Native Americans Most Likely To Die From Police Shootings, Families Who Lost Loved Ones Weigh In
Native American people are killed in police encounters more than any other ethnic group, according to the Centers for Disease Control & Prevention. But their voices are rarely heard regarding police brutality.
Jonathon Tubby was a 26-year-old Oneida man killed by Green Bay police following a traffic stop in October of 2018. His auntie, Sue Doxtator, tells his story nearly three years later.
“Oh wow. It’s been a long time,” she says as she prepared to recount what happened.
Tubby was pulled over for running a stop sign in downtown Green Bay. Officers discovered he had a warrant for failure to report to serve a drunk driving sentence. So, he was arrested and taken to the Brown County Jail.
Doxtator says Tubby was dead nearly two hours after his encounter with police.
Green Bay police did not have body cameras at the time. So, the only video footage to reference came from the police car Tubby was in. Doxtator says things escalated when officers suspected Tubby had a weapon and attempted to get him out of the car when it arrived in the sally port outside of the jail.
“There were multiple jurisdictions and teams in the sally port were called in as they heard whatever they heard over the radio,” she says.
In an effort to get Tubby out of the car, Doxtator says police shot out the rear window and used pepper spray. Once outside the vehicle, Doxtator says Tubby was shot with a non-lethal beanbag round that knocked him to the ground.
“He jumped up and he ran. The video that we have ends as soon as Jonathon jumped out of the back of the car; everything went black because there is no video after that. We did hear the canine and then we heard the shots," she says.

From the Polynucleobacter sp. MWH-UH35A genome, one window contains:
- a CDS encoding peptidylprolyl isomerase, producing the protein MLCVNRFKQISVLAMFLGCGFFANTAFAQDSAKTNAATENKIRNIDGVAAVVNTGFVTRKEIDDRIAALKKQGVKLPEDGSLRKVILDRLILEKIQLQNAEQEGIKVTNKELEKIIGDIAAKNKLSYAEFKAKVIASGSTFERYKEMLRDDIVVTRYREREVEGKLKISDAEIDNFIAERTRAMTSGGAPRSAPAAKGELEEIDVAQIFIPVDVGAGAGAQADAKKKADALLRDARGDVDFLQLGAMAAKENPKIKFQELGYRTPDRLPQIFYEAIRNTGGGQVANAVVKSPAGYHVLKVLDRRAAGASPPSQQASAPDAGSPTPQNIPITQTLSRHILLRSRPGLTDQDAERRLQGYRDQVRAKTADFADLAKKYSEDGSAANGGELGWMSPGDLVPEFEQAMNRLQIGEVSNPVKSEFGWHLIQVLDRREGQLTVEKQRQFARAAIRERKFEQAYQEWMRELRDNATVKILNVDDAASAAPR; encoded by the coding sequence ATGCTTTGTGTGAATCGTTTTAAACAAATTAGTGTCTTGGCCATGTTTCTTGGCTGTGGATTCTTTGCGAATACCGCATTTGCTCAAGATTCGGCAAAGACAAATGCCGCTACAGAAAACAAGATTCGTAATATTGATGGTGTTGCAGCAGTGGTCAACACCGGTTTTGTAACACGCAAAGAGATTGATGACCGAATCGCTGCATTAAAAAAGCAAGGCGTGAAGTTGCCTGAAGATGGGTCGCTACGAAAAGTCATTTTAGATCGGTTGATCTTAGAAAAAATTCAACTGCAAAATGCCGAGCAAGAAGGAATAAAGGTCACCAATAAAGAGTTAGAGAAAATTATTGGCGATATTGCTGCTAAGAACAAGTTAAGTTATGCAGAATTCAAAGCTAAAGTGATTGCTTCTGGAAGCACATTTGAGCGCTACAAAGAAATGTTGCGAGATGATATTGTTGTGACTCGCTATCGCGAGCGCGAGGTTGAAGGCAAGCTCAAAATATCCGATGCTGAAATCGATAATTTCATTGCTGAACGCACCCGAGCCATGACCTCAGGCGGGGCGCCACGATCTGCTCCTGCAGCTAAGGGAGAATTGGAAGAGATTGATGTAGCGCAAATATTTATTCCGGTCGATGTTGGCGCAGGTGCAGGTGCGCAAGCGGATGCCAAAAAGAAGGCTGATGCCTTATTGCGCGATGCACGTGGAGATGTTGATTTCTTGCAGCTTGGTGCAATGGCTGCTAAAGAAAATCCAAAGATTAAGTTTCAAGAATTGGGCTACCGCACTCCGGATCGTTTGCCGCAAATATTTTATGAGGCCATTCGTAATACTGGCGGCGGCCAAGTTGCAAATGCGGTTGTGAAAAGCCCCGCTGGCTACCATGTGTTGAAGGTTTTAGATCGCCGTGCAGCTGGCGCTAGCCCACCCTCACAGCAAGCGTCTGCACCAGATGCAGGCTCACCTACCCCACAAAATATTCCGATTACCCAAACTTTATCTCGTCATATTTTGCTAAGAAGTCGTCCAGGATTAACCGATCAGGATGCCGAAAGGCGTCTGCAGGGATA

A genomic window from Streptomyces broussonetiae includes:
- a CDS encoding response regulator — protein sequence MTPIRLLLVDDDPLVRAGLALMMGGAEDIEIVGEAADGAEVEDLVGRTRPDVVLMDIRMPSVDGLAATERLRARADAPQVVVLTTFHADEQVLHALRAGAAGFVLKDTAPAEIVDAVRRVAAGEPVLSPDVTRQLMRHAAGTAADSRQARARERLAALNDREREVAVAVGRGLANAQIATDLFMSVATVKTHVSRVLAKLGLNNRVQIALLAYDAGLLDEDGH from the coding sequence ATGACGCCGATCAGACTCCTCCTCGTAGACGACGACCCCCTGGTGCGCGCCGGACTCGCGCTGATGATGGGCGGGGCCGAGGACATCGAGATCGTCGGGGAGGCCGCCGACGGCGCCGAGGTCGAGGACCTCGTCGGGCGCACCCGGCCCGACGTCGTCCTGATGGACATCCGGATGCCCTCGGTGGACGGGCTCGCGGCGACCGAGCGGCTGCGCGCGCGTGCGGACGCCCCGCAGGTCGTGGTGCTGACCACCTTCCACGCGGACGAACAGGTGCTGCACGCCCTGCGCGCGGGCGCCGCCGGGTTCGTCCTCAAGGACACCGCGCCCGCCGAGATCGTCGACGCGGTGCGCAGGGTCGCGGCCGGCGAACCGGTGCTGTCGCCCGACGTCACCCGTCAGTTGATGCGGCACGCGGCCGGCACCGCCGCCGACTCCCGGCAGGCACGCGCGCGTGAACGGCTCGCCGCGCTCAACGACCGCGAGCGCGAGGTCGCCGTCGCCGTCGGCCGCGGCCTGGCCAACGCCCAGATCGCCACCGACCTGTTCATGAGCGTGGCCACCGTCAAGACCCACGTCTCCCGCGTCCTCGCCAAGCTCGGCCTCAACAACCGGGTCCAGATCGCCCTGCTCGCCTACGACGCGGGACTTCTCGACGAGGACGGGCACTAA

Green Bay Police Officer Erik O’Brien fired eight shots from his gun, five of them hit Tubby — O’Brien was not charged. No weapon was found on Tubby.
Recently, a federal judge dismissed the family’s lawsuit against Green Bay Police and Brown County officials. The family has said they plan to appeal.
Sarah Wunderlich, another of Tubby’s aunties, says it’s disheartening to still have so many unanswered questions in his case. She says it’s equally disheartening that cases of Native people being killed by police aren’t getting much attention.
“Our statistics are the highest in the nation, but it goes unnoticed because people don't talk about us,” says Wunderlich.
She adds that it’s not just Native people being murdered by police, other issues include missing murdered and Indigenous women and the fight to protect clean water. Wunderlich says their family wants to see a reformed police system that includes better training, accountability and justice.
U.S. Census data from 2019 shows that Native Americans make up 0.9% of the population. Looking at the CDC’s fatal injury data on firearm deaths between 2009 and 2019 from legal intervention, meaning injuries inflicted by police, Native people were 2.2 times more likely to be killed by police than white people and 1.2 times more likely than Black people.
Matthew Harvey has a Ph.D in economics from the University of South Carolina and studies police violence. He says he didn’t know the extent to which Native people are killed by police until he did his own research. It involved looking at the Ninth Federal Reserve District, which includes northwestern Wisconsin.
“In that district, Native Americans are dying at a much higher rate than whites or other individuals compared to the percent of the population they are,” he says.
Harvey says these numbers could have changed since 2017, which is when his data stops, but he says what he found shocked him. “Native American females are 38 times as likely to die at the hands of police relative to their white counterparts, where Native American males are 14 times as likely. Both of the statistics are terrible, but the fact that it’s such a stark contrast for Native American women is a bit surprising to me,” he says.
But the numbers don’t surprise Gabriel Black Elk, who is Lakota and an activist with Native Lives Matter. The group travels the country supporting families affected by police violence, including here in Wisconsin.
“You know, Native people are murdered by the police. Native people are swept under the rug. The stories, what’s going on are swept under the rug,” he says.
Black Elk's brother, Paul Castaway, was killed by Denver Police in 2015, another reason he’s in the streets protesting for justice. He says the Native Lives Matter movement will keep saying the names of those we’ve lost.